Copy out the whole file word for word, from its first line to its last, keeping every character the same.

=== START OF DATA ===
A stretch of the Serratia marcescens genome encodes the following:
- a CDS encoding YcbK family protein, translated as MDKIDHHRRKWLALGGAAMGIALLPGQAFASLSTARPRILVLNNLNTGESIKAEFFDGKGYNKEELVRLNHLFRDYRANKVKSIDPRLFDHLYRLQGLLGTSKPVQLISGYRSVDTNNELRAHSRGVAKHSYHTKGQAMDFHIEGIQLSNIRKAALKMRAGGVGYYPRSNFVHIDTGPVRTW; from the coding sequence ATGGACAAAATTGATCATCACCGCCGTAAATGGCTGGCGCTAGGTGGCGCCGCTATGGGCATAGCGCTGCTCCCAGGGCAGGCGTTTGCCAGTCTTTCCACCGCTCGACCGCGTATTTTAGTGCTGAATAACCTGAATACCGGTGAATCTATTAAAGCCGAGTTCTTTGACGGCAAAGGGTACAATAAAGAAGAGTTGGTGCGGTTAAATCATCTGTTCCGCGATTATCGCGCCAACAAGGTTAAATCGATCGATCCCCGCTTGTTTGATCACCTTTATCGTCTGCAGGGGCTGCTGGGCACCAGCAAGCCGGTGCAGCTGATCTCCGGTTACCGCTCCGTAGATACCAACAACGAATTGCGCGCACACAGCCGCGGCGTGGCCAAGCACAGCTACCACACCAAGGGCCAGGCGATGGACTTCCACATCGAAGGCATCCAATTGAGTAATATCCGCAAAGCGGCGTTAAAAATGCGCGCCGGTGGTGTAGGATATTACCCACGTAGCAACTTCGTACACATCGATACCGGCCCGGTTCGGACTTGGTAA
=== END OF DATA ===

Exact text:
A stretch of the Serratia marcescens genome encodes the following:
- a CDS encoding YcbK family protein, translated as MDKIDHHRRKWLALGGAAMGIALLPGQAFASLSTARPRILVLNNLNTGESIKAEFFDGKGYNKEELVRLNHLFRDYRANKVKSIDPRLFDHLYRLQGLLGTSKPVQLISGYRSVDTNNELRAHSRGVAKHSYHTKGQAMDFHIEGIQLSNIRKAALKMRAGGVGYYPRSNFVHIDTGPVRTW; from the coding sequence ATGGACAAAATTGATCATCACCGCCGTAAATGGCTGGCGCTAGGTGGCGCCGCTATGGGCATAGCGCTGCTCCCAGGGCAGGCGTTTGCCAGTCTTTCCACCGCTCGACCGCGTATTTTAGTGCTGAATAACCTGAATACCGGTGAATCTATTAAAGCCGAGTTCTTTGACGGCAAAGGGTACAATAAAGAAGAGTTGGTGCGGTTAAATCATCTGTTCCGCGATTATCGCGCCAACAAGGTTAAATCGATCGATCCCCGCTTGTTTGATCACCTTTATCGTCTGCAGGGGCTGCTGGGCACCAGCAAGCCGGTGCAGCTGATCTCCGGTTACCGCTCCGTAGATACCAACAACGAATTGCGCGCACACAGCCGCGGCGTGGCCAAGCACAGCTACCACACCAAGGGCCAGGCGATGGACTTCCACATCGAAGGCATCCAATTGAGTAATATCCGCAAAGCGGCGTTAAAAATGCGCGCCGGTGGTGTAGGATATTACCCACGTAGCAACTTCGTACACATCGATACCGGCCCGGTTCGGACTTGGTAA